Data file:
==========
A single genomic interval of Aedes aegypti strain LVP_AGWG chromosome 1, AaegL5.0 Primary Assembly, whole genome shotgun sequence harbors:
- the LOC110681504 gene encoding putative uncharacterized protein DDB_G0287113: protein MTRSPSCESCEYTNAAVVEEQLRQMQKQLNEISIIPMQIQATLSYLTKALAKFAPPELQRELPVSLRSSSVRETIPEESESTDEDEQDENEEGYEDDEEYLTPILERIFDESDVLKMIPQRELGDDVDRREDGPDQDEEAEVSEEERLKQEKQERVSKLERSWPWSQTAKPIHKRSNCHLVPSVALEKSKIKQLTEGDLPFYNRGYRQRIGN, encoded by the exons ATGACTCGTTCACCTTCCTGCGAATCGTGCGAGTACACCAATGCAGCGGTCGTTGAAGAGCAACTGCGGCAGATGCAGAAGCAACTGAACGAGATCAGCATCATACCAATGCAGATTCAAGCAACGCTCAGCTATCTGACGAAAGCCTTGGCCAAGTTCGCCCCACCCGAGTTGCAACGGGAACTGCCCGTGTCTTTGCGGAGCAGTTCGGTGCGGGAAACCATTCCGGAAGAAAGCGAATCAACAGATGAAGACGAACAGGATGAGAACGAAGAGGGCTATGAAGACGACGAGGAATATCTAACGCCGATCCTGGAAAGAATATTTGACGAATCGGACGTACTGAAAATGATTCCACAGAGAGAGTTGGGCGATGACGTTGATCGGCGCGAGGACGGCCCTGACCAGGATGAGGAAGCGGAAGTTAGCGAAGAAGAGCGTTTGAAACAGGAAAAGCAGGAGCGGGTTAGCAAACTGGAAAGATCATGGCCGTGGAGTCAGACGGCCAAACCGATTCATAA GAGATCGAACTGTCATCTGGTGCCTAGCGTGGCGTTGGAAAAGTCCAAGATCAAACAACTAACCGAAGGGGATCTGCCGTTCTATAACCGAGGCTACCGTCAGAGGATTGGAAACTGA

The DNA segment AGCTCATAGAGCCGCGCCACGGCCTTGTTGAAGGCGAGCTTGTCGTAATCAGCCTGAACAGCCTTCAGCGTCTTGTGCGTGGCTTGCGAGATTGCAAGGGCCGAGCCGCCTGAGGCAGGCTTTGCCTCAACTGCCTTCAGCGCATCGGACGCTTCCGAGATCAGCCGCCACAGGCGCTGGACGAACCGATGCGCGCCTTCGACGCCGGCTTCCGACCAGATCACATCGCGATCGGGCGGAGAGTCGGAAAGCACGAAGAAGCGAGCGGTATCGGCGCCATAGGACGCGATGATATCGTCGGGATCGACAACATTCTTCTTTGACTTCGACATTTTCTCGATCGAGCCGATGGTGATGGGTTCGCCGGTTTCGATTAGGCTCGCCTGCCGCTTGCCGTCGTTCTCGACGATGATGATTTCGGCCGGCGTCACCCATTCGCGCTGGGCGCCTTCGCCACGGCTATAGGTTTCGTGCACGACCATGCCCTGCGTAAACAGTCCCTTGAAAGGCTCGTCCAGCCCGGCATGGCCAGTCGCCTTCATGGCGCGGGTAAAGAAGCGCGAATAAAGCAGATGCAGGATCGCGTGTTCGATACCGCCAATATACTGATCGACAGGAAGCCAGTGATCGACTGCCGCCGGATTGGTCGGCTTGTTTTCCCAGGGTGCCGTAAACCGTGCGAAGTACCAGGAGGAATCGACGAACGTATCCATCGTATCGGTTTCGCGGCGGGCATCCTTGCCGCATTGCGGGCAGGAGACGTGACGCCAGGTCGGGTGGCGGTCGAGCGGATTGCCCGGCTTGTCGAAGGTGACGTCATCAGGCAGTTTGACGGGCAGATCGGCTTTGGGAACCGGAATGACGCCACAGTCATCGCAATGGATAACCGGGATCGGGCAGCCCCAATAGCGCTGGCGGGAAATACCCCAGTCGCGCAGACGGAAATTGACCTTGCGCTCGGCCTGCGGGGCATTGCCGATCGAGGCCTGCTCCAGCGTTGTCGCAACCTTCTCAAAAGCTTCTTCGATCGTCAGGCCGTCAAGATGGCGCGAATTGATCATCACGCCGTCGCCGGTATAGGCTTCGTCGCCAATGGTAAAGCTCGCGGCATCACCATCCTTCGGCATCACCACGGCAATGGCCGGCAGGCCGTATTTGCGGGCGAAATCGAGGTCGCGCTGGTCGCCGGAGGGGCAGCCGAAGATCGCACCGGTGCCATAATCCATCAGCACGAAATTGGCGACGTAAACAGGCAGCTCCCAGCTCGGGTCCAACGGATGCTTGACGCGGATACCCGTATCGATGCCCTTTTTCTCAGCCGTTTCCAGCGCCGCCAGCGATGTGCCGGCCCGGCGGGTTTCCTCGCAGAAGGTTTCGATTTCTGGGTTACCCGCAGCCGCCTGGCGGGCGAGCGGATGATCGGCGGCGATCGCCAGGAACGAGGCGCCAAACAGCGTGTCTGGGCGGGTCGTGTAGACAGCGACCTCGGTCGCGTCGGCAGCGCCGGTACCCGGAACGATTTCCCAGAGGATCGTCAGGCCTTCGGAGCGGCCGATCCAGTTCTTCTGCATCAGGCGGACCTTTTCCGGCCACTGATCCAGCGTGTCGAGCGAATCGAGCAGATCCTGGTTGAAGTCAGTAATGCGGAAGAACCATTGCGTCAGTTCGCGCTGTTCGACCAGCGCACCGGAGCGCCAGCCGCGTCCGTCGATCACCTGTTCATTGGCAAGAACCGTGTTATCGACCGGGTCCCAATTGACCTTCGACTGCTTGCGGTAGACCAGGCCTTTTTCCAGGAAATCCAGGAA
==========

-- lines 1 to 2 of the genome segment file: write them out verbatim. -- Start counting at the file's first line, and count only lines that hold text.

A single genomic interval of Aedes aegypti strain LVP_AGWG chromosome 1, AaegL5.0 Primary Assembly, whole genome shotgun sequence harbors:
- the LOC110681504 gene encoding putative uncharacterized protein DDB_G0287113: protein MTRSPSCESCEYTNAAVVEEQLRQMQKQLNEISIIPMQIQATLSYLTKALAKFAPPELQRELPVSLRSSSVRETIPEESESTDEDEQDENEEGYEDDEEYLTPILERIFDESDVLKMIPQRELGDDVDRREDGPDQDEEAEVSEEERLKQEKQERVSKLERSWPWSQTAKPIHKRSNCHLVPSVALEKSKIKQLTEGDLPFYNRGYRQRIGN, encoded by the exons ATGACTCGTTCACCTTCCTGCGAATCGTGCGAGTACACCAATGCAGCGGTCGTTGAAGAGCAACTGCGGCAGATGCAGAAGCAACTGAACGAGATCAGCATCATACCAATGCAGATTCAAGCAACGCTCAGCTATCTGACGAAAGCCTTGGCCAAGTTCGCCCCACCCGAGTTGCAACGGGAACTGCCCGTGTCTTTGCGGAGCAGTTCGGTGCGGGAAACCATTCCGGAAGAAAGCGAATCAACAGATGAAGACGAACAGGATGAGAACGAAGAGGGCTATGAAGACGACGAGGAATATCTAACGCCGATCCTGGAAAGAATATTTGACGAATCGGACGTACTGAAAATGATTCCACAGAGAGAGTTGGGCGATGACGTTGATCGGCGCGAGGACGGCCCTGACCAGGATGAGGAAGCGGAAGTTAGCGAAGAAGAGCGTTTGAAACAGGAAAAGCAGGAGCGGGTTAGCAAACTGGAAAGATCATGGCCGTGGAGTCAGACGGCCAAACCGATTCATAA GAGATCGAACTGTCATCTGGTGCCTAGCGTGGCGTTGGAAAAGTCCAAGATCAAACAACTAACCGAAGGGGATCTGCCGTTCTATAACCGAGGCTACCGTCAGAGGATTGGAAACTGA